Liver-related morbidity and mortality in patients with chronic hepatitis C and cirrhosis with and without sustained virologic response
Received 10 January 2017
Accepted for publication 5 July 2017
Published 24 October 2017 Volume 2017:9 Pages 501—516
Checked for plagiarism Yes
Review by Single-blind
Peer reviewers approved by Dr Amy Norman
Peer reviewer comments 5
Editor who approved publication: Professor Henrik Toft Sørensen
Sofie Hallager,1 Steen Ladelund,2 Peer Brehm Christensen,3 Mette Kjær,4,5 Birgit Thorup Roege,6 Karin Elmegaard Grønbæk,7 Erika Belard,8 Toke S Barfod,9 Lone Galmstrup Madsen,10 Jan Gerstoft,11 Britta Tarp,12 Henrik Bygum Krarup,13 Nina Weis,1,5
1Department of Infectious Diseases, Copenhagen University Hospital, Hvidovre, 2Clinical Research Center, Copenhagen University Hospital, Hvidovre, 3Department of Infectious Diseases and Clinical Institute, Odense University Hospital, University of Southern Denmark, Odense, 4Department of Hepatology, Copenhagen University Hospital, Rigshospitalet, 5Department of Clinical Medicine, Faculty of Health and Medical Sciences, University of Copenhagen, Copenhagen, 6Department of Internal Medicine, Kolding Hospital, Kolding, 7Department of Gastroenterology, Copenhagen University Hospital, Hvidovre, 8Department of Gastroenterology, Copenhagen University Hospital, Herlev, 9Department of Internal Medicine, Zealand University Hospital, Roskilde, 10Department of Gastroenterology, Zealand University Hospital, Køge, 11Department of Infectious Diseases, Copenhagen University Hospital, Rigshospitalet, 12Diagnostic Centre, University Research Clinic for Innovative Patient Pathways, Silkeborg Regional Hospital, Silkeborg, 13Section of Molecular Diagnostics, Clinical Biochemistry and Department of Medical Gastroenterology, Aalborg University Hospital, Aalborg, Denmark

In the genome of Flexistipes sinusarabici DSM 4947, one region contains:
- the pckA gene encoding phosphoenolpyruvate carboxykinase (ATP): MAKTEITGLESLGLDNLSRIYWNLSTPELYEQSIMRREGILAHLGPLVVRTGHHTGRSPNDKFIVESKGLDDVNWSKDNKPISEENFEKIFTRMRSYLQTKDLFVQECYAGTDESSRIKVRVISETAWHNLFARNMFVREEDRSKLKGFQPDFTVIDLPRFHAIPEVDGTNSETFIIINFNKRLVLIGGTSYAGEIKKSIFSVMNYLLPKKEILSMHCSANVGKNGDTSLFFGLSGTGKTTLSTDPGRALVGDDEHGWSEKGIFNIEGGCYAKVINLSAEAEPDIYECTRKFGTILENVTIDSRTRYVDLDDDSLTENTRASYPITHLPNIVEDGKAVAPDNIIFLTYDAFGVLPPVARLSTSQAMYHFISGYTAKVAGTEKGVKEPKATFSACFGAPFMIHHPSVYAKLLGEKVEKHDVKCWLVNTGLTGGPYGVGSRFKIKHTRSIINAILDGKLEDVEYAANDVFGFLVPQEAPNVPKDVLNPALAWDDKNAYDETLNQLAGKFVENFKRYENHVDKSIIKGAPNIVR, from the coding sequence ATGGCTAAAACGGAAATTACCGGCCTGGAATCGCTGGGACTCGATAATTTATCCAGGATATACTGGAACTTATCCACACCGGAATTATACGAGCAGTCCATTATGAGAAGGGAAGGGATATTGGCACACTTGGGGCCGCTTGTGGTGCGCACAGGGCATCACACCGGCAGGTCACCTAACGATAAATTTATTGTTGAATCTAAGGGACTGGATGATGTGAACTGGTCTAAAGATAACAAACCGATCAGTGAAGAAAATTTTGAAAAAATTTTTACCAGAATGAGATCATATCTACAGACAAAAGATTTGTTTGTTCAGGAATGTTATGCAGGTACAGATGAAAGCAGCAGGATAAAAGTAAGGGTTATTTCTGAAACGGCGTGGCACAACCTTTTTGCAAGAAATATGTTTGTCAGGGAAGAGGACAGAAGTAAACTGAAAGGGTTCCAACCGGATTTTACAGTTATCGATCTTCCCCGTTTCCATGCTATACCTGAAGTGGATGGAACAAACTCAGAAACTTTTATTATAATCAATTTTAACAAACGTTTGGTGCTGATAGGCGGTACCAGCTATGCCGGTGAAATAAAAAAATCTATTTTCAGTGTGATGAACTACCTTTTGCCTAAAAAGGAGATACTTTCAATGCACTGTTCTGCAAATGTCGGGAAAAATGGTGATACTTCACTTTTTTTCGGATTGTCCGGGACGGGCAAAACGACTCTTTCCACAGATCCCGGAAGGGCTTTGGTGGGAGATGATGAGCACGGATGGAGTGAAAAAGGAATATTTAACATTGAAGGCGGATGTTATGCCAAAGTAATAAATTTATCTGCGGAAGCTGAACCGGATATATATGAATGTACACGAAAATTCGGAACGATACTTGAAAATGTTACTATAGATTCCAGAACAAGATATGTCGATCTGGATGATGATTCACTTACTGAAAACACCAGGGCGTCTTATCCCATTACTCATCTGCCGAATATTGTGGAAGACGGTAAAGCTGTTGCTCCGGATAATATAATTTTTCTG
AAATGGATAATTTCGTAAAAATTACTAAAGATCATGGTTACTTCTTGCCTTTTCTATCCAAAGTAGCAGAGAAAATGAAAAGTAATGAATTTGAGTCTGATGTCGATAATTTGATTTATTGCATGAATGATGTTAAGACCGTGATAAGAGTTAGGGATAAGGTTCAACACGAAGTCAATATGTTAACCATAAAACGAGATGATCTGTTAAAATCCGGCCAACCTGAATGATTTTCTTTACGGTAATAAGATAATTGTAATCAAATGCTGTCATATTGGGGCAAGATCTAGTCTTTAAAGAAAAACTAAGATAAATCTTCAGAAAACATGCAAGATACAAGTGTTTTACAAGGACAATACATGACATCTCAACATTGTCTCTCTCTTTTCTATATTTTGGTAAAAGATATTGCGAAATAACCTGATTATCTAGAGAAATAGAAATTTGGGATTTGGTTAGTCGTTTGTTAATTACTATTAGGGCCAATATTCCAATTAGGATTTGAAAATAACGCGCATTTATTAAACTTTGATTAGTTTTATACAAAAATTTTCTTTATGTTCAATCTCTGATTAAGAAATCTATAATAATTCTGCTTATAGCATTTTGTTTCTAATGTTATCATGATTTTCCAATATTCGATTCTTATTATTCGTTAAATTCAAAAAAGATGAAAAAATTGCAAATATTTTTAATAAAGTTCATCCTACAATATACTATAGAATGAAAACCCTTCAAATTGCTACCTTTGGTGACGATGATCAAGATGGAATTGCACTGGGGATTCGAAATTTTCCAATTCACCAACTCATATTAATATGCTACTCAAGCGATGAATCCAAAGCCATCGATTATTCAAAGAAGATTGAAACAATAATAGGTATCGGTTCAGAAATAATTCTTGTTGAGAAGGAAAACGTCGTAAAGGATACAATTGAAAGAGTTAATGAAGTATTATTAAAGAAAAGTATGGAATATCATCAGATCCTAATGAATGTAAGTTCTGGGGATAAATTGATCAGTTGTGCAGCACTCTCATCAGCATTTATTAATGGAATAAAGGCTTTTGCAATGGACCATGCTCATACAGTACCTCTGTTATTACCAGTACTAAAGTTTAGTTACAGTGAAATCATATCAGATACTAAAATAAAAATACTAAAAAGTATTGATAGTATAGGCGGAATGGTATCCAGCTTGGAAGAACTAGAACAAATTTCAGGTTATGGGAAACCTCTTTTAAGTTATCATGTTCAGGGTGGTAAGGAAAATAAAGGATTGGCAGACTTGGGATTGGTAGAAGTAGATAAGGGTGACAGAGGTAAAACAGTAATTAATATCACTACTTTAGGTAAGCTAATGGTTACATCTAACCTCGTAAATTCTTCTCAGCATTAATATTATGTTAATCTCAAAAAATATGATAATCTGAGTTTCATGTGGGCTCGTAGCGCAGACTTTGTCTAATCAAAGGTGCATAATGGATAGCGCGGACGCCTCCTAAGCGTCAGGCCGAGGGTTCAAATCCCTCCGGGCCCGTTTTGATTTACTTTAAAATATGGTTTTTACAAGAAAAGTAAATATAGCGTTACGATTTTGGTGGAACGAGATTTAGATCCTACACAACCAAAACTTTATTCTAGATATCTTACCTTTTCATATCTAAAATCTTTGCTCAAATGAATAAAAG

Background: Chronic hepatitis C (CHC) causes liver cirrhosis in 5%–20% of patients, leading to increased morbidity and mortality. This study aimed to estimate liver-related morbidity and mortality among patients with CHC and cirrhosis in Denmark with and without antiviral treatment and sustained virologic response (SVR). Furthermore we aimed to estimate the rate of hepatocellular carcinoma (HCC) and decompensation associated with certain prognostic factors.
Materials and methods: Patients with CHC and cirrhosis registered in the Danish Database for Hepatitis B and C were eligible. Cirrhosis was based on liver biopsy, transient elastography, and clinical cirrhosis. Data were extracted from nationwide registries. The study period was from 2002 until 2013.
Results: Of 1,038 patients included, 716 (69%) were male and the median age was 52 years. Median follow-up was 3.8 years, 360 patients died, and 233 of 519 treated patients achieved SVR. Alcohol overuse and hepatitis C virus genotype 3 were associated with an increased incidence rate (IR) of HCC, whereas diabetes and alcohol overuse were associated with increased IRs of decompensation. Achieving SVR reduced all-cause mortality (adjusted mortality rate ratio 0.68 [95% CI 0.43–1.09]) and liver-related mortality (mortality rate ratio 0.6 [95% CI 0.36–1]), as well as liver-related morbidity with adjusted IR ratios of 0.37 (95% CI 0.22–0.62) for HCC and 0.31 (95% CI 0.17–0.57) for decompensation. The IRs of HCC and decompensation remained elevated in patients with alcohol overuse after SVR.
Conclusion: Alcohol overuse, hepatitis C genotype 3, and diabetes were associated with liver-related morbidity in patients with CHC and cirrhosis. SVR markedly reduced liver-related morbidity and mortality; however, special attention to patients with alcohol overuse should continue after SVR.
Keywords: chronic hepatitis C, cirrhosis, liver-related morbidity, cohort study, sustained virologic response
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